One Saturday morning I wrote an introduction to clarify my essays.  A little over a week later, on Monday, August 18th, 2014, I followed up by compiling a conclusion.  That morning as I wrote, I could feel the Spirit at work within me.  As I typed, my hands shook, but I kept going.  When I finished, I felt great.  I sent my work out to a few friends.  My husband called from work and we talked about the upcoming week.  I told him I really wanted to take Carter to see Sam.  Steve agreed and said he would fill out a vacation form to take some time off that Friday.

After saying ‘goodbye’ to Steve, I hung up the phone and pulled up my Facebook newsfeed.  I was startled to read an entry from the Idle-Hour Ranch stating that Sam had suddenly taken ill, and they were asking for prayers;  prayers for a miracle.

I was stunned!  The brain thinks silly things at inappropriate times, and my first thought was to wonder whether he would be up to visitors by Friday.  Then I fell to my knees in my kitchen, right in front of the stove while Carter sat across the room eating breakfast.  Though I’d met him only three times, Sam’s very existence had made such a profound impression on my life.  I was desperate that he should live.  I raised my eyes to Heaven, picturing this sweet creature, and aloud, I pleaded:  “Please don’t take him.  Let him be OK!”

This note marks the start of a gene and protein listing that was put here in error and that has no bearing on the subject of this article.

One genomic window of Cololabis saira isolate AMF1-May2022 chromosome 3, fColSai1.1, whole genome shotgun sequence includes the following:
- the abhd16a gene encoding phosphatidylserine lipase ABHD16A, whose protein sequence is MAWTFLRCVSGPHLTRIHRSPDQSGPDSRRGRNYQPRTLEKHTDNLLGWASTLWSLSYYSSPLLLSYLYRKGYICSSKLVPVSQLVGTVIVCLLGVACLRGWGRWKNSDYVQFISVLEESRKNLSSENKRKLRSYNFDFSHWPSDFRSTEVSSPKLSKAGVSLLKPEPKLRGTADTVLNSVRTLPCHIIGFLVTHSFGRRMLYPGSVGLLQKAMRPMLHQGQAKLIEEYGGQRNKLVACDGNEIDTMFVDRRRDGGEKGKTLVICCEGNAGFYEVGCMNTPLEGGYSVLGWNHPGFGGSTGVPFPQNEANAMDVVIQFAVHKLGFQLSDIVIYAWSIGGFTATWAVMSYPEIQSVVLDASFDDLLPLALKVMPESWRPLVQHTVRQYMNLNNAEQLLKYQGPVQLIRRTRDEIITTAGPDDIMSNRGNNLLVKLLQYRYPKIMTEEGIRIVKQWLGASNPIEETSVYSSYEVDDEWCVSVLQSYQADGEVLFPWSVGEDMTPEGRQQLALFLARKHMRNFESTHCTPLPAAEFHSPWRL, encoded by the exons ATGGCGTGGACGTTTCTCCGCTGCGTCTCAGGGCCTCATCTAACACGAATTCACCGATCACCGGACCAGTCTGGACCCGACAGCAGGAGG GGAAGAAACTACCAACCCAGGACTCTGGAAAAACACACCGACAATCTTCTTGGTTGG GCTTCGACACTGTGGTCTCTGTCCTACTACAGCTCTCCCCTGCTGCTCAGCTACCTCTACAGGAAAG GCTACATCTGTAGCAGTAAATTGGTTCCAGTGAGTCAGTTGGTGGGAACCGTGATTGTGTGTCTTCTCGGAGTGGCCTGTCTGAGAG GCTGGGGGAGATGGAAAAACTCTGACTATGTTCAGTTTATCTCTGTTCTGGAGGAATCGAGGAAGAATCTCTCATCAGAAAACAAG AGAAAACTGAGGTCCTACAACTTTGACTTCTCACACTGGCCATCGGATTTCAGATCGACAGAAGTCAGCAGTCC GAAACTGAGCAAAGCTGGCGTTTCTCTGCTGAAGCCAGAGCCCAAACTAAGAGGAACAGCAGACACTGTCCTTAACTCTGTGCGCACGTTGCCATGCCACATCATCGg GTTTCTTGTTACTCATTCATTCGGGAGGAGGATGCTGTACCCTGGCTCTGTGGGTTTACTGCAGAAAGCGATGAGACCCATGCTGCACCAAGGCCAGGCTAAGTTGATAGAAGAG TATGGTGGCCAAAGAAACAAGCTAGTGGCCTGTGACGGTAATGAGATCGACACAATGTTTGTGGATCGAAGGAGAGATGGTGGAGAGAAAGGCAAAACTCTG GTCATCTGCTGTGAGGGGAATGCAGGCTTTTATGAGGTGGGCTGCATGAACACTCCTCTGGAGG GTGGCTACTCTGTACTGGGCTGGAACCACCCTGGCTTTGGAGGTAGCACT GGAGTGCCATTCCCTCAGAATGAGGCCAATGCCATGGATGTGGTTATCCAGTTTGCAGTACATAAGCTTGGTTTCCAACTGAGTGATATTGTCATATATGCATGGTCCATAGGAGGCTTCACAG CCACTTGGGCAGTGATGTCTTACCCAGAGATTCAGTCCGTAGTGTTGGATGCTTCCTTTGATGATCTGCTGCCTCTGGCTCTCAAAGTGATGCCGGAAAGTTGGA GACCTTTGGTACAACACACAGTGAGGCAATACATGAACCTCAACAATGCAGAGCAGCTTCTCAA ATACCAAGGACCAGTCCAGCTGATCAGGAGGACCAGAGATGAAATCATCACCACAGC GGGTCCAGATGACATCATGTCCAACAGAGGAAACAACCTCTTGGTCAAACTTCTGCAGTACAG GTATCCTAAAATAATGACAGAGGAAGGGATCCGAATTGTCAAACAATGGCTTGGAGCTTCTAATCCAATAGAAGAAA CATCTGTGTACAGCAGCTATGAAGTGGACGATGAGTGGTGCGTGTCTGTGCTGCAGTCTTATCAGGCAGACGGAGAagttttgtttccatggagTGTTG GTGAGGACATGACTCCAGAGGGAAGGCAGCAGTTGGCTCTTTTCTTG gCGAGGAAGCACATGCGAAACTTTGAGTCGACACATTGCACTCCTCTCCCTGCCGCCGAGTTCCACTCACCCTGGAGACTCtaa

After a few minutes, I once again picked up my phone and scrolled through the post, searching for an update.  I found one; not from the ranch specifically, but from another poster to the page.  It read:  “The ranch has made a separate update.  Sam didn’t make it.”

As I searched for the official post, I cried.  It was true.  Sam was gone.  I read the details of Sam’s last hours and I felt a profound sadness.  I was sad for Sam’s pain.  I was sad for his family.  I was sad for me, and the people like me; people who’d been touched and blessed to have met an interacted with such a creature.

The day passed and I was in a gloom.  I thought of how I’d written about my faith – how I’d almost completely finished recording this leg of my journey, and how one of the lights that led me on my way was now gone.  It seemed so strange that the day I finished writing and made plans to visit Sam was the day he passed away.  I remembered what he meant to me.  How he’d helped me realize how important it was that I commit all that was in me to God.  Sam may be gone, but I’d be grateful to him forever.

One of my friends, a person I’d shared my writing with earlier in the day sent me a message.  She let me know she’d been struggling with some things and my words had arrived at the right moment, right when she needed to hear them.  I love how God does that.  He used me to speak to her when she needed it, just like he used a giraffe in the farmlands of Troy at a time when He knew I would need something extraordinary to get my attention… something sort of huge and unexpected, such as a giraffe in the farmlands of Troy.  : )